The role of a school governor is exciting, challenging and
rewarding. School governors are people from the school's community
who wish to make a positive contribution to children's education.
They can take part in all aspects of school life and it's up to
each governor how much they get involved.
Every school has a governing body of between 7 and 20
governors. The term of office for all categories of governor is
normally 4 years.
Apply to become a school governor
There are currently vacancies for school governors throughout
the borough. If you're interested, please complete the governor
application form. Anyone over the age of 18 with an interest in
education can be a governor, subject to certain
restrictions (782kb pdf).
Types of governors
School governors are drawn from different parts of the
community, such as parents, the staff, the Local Authority, the
community and other groups. This helps to ensure that the governing
body has sufficient diversity of views and experience but does not
mean that governors of a particular category "represent" that group
on the governing body. For example, parent governors do not act as
a representative of the parents at the school and do not report
back to them. Governor
categories and appointment procedures (640kb pdf)
School governors are members of their school's governing body
and individual governors are generally protected from personal
liability as a result of the governing body's decisions and
actions, provided they act honestly, reasonably and in good
Individual governors have no power or right to act on behalf of
the governing body except where the whole governing body has
delegated a specific function to that individual or where
regulations specify that a function is to be exercised in a
Although not a statutory requirement, many governing bodies have
link governors for specific subjects like ICT, Numeracy and
Literacy. Most governing bodies also have a Special Education Needs
(SEN) and Child Protection governor. Each governing body and
headteacher can plan its own guidelines on the role. Governing
bodies review the remit and appointment of link governors annually
(usually in the autumn term).
Governor roles and responsibilities
There are a range of roles and actions that the governing body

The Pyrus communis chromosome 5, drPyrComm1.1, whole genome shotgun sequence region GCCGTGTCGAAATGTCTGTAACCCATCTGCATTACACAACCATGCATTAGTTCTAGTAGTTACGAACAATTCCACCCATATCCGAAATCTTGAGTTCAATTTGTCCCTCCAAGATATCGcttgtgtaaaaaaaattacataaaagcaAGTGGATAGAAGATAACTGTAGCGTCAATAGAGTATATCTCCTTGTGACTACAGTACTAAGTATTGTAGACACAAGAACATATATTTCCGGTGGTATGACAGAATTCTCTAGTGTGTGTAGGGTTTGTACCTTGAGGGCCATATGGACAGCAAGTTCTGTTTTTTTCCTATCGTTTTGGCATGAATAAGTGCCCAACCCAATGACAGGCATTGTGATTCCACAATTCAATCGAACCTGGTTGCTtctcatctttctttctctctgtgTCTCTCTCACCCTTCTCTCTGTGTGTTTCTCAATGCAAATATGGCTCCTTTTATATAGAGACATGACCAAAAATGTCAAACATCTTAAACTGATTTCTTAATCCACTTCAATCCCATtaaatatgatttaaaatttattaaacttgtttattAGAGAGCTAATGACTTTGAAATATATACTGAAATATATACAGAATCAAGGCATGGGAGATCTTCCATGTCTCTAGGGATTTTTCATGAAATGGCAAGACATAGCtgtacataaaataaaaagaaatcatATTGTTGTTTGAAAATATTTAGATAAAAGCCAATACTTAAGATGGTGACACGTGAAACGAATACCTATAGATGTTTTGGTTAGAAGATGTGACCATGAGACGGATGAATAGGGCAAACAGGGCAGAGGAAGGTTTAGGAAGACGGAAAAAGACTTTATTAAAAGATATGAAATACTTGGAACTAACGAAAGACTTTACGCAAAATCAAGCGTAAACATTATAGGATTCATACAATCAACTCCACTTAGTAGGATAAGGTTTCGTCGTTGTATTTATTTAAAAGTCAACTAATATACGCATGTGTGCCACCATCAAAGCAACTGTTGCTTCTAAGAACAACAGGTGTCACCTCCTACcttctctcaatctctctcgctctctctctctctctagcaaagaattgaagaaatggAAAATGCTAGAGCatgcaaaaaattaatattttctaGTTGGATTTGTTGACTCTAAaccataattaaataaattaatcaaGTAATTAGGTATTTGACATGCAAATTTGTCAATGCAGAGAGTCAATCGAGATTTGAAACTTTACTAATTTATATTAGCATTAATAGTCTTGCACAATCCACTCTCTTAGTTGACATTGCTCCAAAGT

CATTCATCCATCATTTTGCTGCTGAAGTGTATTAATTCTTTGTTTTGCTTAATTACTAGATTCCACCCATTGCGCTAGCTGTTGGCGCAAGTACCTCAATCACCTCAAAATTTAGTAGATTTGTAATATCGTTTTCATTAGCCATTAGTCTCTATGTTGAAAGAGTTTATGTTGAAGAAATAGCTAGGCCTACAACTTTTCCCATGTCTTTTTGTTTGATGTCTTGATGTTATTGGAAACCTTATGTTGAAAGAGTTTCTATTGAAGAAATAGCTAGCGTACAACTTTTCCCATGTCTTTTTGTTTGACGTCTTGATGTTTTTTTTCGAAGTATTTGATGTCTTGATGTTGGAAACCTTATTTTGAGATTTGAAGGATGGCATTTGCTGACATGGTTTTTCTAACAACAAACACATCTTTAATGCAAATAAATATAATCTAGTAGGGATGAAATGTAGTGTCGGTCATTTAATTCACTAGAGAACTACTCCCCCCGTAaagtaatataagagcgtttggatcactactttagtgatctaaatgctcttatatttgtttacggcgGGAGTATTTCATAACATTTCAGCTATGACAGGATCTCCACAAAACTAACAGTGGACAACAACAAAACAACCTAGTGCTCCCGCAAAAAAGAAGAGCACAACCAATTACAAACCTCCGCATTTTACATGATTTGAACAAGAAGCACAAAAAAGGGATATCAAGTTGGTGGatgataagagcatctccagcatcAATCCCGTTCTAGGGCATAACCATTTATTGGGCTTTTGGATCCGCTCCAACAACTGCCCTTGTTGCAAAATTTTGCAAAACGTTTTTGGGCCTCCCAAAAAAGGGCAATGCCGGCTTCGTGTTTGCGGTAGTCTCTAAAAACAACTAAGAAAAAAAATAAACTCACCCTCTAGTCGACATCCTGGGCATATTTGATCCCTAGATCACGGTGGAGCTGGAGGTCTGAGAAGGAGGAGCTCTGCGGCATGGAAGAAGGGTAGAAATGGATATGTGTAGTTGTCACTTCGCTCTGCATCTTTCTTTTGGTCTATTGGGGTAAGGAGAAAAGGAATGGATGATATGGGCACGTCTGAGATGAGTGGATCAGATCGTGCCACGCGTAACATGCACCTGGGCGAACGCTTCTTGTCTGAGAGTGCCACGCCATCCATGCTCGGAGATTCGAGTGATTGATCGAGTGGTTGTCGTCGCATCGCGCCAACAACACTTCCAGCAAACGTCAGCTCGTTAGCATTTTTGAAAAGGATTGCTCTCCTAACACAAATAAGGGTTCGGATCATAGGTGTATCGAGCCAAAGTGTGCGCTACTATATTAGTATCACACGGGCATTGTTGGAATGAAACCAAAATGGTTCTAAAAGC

or individual governors need to consider.
Governors: A few
examples of what governors do are:
- Make decisions about a range of issues to improve and maintain
the standard of education in a school.
- Attend governing body meetings, there are usually 3 meetings
- Be a member of at least 1 committee that looks in more detail
at different aspects of governors' work such as finance, curriculum
or staff matters.
Governing body: The governing body has a range
of duties and powers and a general responsibility for the conduct
of the school with a view to promoting high standards of
educational achievement including setting targets for pupil
achievement, managing the school's finances, making sure the
curriculum is balanced and broadly based, appointing staff and
reviewing staff performance and pay and many more.
The governing body has considerable
discretion as to how to discharge its responsibilities but is
required to constitute itself in line with the regulations and to
appoint a chair and vice chair. The governing body may delegate
certain of its responsibilities to certain governors or committees
subject to prescribed restrictions and must review the delegation
of functions annually.
If you become a governor you'll be offered a programme of
training at the beginning of each term. Each school budget includes
some funding for governor training.
Facts about school governors
Download the Governors'
Handbook for facts about who can become a governor, why, what they
do, what's involved and more from the Department of